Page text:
16: Teaching Support | Design and Cultural Studies
Week 3: Logos and Branding
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What is a logo?

A logo is an icon, image or arrangement of text that represents the important values and qualities of a company or a product.

ogos have been in use for as long as merchants and traders have existed. Historically, their use can be traced back for many hundreds of years.

A logo should be distinctive and instantly recognisable, remaining in the mind of anyone who sees it.

eg potential customers and clients.

When we see a logo, ideally it should be aspirational, inspiring a number of responses in a viewer.

• Trust in the company/product it represents.
A feeling that the company/product is dynamic ie full of energy / moving forwards etc
• A feeling of loyalty towards that company/product
Admiration for the company/product and what it stands for

The sections below are from the logos/packaging of well known brands.

We can only see a small section of each one but it is very easy to tell which brand each represents as they are so distinctive.


Crunchie logo >>

Mars logo

Designing a Logo

Graphic Designers are very often asked to create logos for companies and products. Logo design is actually one of the most common kinds of project on which a graphic designer will be asked to work.

To design a commercially
effective logo you need to have a thorough understanding of the company or product that the logo is to represent. If you do not do enough research at the beginning you will find it hard to create an appropriate design. You could end up making a logo that looks nice but which is entirely wrong for its subject.

If you were designing a logo for a company it would be helpful to first ask the following questions -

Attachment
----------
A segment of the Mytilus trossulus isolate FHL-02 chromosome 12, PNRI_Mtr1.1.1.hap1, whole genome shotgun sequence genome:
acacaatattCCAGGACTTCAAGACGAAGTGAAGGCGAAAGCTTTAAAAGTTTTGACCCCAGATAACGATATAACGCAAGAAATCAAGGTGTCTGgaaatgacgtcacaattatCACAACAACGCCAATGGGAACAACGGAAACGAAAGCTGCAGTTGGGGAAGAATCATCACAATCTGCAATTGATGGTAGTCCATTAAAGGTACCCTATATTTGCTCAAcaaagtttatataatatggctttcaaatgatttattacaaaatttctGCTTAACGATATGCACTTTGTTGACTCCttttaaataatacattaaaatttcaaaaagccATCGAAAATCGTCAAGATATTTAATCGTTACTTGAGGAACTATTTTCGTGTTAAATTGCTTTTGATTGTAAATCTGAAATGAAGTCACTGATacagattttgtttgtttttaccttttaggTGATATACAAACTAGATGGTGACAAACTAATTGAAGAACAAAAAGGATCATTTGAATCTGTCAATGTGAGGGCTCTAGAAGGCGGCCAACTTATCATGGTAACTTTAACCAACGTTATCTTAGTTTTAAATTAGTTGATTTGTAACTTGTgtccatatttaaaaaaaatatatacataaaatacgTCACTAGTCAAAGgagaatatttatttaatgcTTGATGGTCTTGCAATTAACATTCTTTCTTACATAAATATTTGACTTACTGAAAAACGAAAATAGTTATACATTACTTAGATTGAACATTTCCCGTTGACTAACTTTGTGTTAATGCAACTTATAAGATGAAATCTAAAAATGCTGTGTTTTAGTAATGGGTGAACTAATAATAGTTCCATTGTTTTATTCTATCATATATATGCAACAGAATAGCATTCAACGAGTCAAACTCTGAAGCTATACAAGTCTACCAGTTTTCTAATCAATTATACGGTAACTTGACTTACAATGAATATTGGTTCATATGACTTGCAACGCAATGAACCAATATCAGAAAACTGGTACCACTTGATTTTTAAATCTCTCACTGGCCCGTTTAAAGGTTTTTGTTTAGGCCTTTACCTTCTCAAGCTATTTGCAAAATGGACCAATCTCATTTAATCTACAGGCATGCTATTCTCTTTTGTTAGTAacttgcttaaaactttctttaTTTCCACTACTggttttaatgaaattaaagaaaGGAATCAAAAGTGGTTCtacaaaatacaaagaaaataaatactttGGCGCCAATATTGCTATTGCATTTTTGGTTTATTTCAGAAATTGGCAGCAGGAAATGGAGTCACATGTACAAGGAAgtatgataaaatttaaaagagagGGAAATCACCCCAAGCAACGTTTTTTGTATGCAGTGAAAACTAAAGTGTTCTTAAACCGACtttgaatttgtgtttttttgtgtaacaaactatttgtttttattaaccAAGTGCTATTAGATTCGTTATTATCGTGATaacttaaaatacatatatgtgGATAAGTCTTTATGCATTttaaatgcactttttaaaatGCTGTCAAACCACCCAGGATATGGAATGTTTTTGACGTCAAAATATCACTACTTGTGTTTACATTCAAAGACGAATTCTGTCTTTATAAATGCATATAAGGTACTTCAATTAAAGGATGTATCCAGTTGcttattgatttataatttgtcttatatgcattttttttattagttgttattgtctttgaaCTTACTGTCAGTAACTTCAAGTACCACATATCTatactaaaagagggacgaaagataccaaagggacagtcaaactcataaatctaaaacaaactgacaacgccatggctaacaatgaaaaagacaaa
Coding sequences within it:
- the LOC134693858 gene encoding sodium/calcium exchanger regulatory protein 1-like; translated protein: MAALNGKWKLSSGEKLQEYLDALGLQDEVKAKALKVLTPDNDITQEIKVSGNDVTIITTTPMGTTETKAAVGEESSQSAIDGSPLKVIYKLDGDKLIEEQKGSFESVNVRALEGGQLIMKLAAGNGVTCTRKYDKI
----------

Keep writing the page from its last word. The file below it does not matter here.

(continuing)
• Who is the company?

• What is significant about the company?

• What makes the company stand out from its competitors?

• What are its core values and messages?

• What service is being offered by the company and what cost is involved?

• Who is the company's audience and what is important to them?

The answers to these questions help to establish the right 'language' and 'tone of voice' to use when developing a design.

1 Word Marks (also known as 'Logo Types.')
The Word Mark could make use of an existing typeface with letters adjusted or developed so that it looks more interesting or expresses a particular meaning.

A few examples of companies with Logo Word Marks are below.

• Microsoft
The Microsoft logo is displayed in a font called Helvetica Italic.
The space between the letters 'o' and 's' are intended to emphasize the "soft" part of the name as well as suggesting speed and movement.

• Canon
Canon were originally called 'Kwanon.'
However, in the 1930s they decided to update their image. The name 'Canon' has an association with precision and the company wanted to convey this about their products .(Canon also sounds similar to Kwanon so possibly this would have been a relatively small leap for consumers to become accustomed.)

Sometimes a designer will draw new and original letterforms to create a Word Mark, instead of relying on preexisting fonts. Symbolic shapes (sometimes called 'accents') can replace or appear alongside letterforms.

• Fed Ex

The FedEx logo word mark incorporates a 'hidden' visual accent and it is possibly 'fun' for the viewer to realise there is a hidden meaning. Elements like this make a logo more memorable.

• Sony Vaio
The Sony Vaio logo symbolises the analogue and digital capabiilities of Vaio products. The 'V' and 'A' represent a Cosine wave and the 'I' and 'O' represent the numbers 1 and 0. This logo is good in that it goes beyond merely looking nice - the shapes within the logo relate to functions of the Vaio product and suggest society's movement from analogue to digital technology.

Some years ago, the Robert Gordon University commissioned a design studio based in Glasgow called Graven Images to redesign its corporate identity.

The studio created a typeface called 'Gordon' which was incorporated into various different RGU Word Marks.



eg RGU
Logo Word Mark using the Gordon typeface.

RGU logo word mark

eg Gray's School of Art
Logo Word Mark variation involving the Gordon typeface.
The shape is intended to represent the North East of Scotland.

Gray's School of Art logo

eg School of Computing / The Robert Gordon University
Logo Word Mark - another variation involving the Gordon typeface.

School of Computing Word Mark